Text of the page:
l

Default Value HSB

Description
l

In 1+1 HSB protection mode, the system provides a 1+1 hot standby configuration for the IF board and ODU at both ends of each hop of a radio link to provide protection. In 1+1 FD protection mode, the system uses two channels that have a frequency spacing between them, to transmit and receive the same signal. The remote end selects signals from the two received signals. With the 1+1 FD protection, the impact of the fading on signal transmission is reduced. In 1+1 SD protection mode, the system uses two antennas that have a space distance between them, to receive the same signal. The equipment selects signals from the two received signals. With the 1+1 SD protection, the impact of the fading on signal transmission is reduced. The 1+1 FD protection mode and 1+1 SD protection mode are compatible with the 1+1 HSB switching function. Set this parameter according to the service planning information. When this parameter is set to Revertive, the NE that is in the switching state releases the switching and enables the former working channel to return to the normal state some time after the former working channel is restored to normal. When this parameter is set to NonRevertive, the NE that is in the switching state keeps the current state unchanged unless another switching occurs even though the former working channel is restored to normal. It is recommended that this parameter takes the default value.

Revertive Mode

Revertive Non-Revertive

Revertive

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Parameter WTR Time (s)

Value Range 300 to 720

Default Value 600

Description
l

This parameter is valid only when Revertive Mode is set to Revertive. When the time after the former working channel is restored to normal reaches the set wait-to-restore (WTR) time, a revertive switching occurs. It is recommended that this parameter takes the default value. When both the main IF board and the standby IF board at the sink end report service alarms, they send the alarms to the source end by using the MWRDI overhead in the microwave frame. When this parameter at the source end is set to Enable and the reverse switching conditions are met, the IF 1+1 protection switching occurs at the source end. This parameter is valid only when Working Mode is set to HSB or SD. Generally, if Working Mode is set to HSB, it is recommended that you set this parameter to Disabled; if Working Mode is set to SD, it is recommended that you set this parameter to Enabled. In 1+1 FD/SD mode, two IF boards must be installed as a pair in slots 5 and 7 (the IF board in slot 5 is recommended to be the main board) or in slots 6 and 8 (the IF board in slot 6 is recommended to be the main board). In 1+1 HSB mode, the IF boards can be installed in slots 5-8. It is recommended that you install two IF boards in a pair in slots 5 and 7 (the IF board in slot 5 is the main board) or in slots 6 and 8 (the IF board in slot 6 is the main board).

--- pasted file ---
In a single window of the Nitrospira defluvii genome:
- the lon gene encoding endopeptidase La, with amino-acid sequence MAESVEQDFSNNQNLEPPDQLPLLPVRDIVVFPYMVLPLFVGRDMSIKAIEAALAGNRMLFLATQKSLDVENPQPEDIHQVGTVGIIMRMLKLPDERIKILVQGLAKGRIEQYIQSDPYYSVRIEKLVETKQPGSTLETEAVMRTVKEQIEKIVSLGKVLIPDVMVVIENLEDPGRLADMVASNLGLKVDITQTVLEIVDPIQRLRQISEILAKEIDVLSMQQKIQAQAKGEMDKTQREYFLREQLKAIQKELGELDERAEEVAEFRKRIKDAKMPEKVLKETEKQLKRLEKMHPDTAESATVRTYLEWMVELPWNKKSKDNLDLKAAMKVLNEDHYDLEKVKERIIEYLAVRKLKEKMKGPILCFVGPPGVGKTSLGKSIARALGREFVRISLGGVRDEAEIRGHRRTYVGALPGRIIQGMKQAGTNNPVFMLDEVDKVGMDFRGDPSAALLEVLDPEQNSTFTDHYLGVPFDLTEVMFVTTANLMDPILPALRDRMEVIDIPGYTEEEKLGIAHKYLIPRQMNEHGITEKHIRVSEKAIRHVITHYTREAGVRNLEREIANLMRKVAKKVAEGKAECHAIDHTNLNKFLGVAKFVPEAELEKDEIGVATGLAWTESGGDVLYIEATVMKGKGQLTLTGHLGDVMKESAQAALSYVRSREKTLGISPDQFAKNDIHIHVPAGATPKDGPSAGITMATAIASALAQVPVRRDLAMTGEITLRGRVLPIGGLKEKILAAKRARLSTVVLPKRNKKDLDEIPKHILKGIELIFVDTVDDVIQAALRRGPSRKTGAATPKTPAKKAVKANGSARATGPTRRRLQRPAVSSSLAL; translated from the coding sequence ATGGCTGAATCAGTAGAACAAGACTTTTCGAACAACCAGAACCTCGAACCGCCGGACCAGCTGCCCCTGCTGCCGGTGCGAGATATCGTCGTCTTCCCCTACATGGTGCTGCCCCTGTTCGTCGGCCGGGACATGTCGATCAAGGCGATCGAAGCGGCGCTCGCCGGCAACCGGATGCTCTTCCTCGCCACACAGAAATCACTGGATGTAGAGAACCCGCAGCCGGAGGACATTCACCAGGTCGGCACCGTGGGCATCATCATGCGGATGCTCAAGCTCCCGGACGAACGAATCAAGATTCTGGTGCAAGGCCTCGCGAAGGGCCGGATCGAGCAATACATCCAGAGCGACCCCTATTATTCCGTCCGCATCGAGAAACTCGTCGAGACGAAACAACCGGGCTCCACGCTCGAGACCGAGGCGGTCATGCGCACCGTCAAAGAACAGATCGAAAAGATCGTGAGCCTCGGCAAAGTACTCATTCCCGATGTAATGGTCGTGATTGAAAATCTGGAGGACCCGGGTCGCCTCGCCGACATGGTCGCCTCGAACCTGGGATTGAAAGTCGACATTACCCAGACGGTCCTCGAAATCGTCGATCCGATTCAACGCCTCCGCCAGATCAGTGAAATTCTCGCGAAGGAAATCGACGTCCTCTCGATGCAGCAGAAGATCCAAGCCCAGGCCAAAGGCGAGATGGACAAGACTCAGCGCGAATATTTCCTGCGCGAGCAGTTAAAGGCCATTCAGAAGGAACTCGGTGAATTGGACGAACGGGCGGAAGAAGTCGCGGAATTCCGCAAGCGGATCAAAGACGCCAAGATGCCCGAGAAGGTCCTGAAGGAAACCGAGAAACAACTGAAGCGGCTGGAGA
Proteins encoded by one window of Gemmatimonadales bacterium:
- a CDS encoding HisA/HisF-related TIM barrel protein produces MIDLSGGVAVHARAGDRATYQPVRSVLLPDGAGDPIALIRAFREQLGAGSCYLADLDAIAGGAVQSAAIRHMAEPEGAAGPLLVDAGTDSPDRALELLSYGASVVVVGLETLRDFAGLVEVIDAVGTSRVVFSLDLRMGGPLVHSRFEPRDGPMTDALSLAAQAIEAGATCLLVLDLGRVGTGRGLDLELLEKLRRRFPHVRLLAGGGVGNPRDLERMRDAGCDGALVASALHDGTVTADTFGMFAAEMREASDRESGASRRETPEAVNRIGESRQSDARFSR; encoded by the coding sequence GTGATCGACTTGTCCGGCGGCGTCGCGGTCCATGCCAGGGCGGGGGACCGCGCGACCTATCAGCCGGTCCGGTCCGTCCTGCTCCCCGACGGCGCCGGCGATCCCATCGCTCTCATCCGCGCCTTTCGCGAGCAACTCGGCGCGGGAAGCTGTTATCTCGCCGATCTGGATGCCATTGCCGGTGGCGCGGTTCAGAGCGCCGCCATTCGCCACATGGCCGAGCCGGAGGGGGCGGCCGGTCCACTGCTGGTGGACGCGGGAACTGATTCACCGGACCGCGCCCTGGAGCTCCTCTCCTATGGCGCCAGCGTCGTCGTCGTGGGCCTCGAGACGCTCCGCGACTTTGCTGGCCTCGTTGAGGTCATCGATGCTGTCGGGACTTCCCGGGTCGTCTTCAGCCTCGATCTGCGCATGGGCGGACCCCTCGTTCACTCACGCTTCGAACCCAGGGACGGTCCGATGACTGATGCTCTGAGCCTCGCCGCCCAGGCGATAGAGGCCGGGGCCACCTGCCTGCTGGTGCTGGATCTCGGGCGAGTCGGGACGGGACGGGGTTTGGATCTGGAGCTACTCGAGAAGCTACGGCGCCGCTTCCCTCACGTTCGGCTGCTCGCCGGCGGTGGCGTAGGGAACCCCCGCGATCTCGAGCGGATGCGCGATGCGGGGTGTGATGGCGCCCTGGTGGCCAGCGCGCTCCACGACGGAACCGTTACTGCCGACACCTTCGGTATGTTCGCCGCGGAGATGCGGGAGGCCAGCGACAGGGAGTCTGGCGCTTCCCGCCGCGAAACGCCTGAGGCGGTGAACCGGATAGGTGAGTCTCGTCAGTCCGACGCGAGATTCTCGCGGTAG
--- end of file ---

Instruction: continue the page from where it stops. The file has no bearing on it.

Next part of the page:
Enable Reverse Switching

Enable Disable

Enable

Working Board Protection Board

IF ports

NOTE

The parameters Working Mode, Revertive Mode, WTR Time (s), and Enable Reverse Switching must be set to the same values at both ends of a radio link hop.

Postrequisite
l

In the case of 1+1 HSB protection and 1+1 SD protection, you need to configure the IF/ ODU information of the main radio link later. The standby radio link automatically copies

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the related information of the active microwave link except the transmission status of the ODU.
l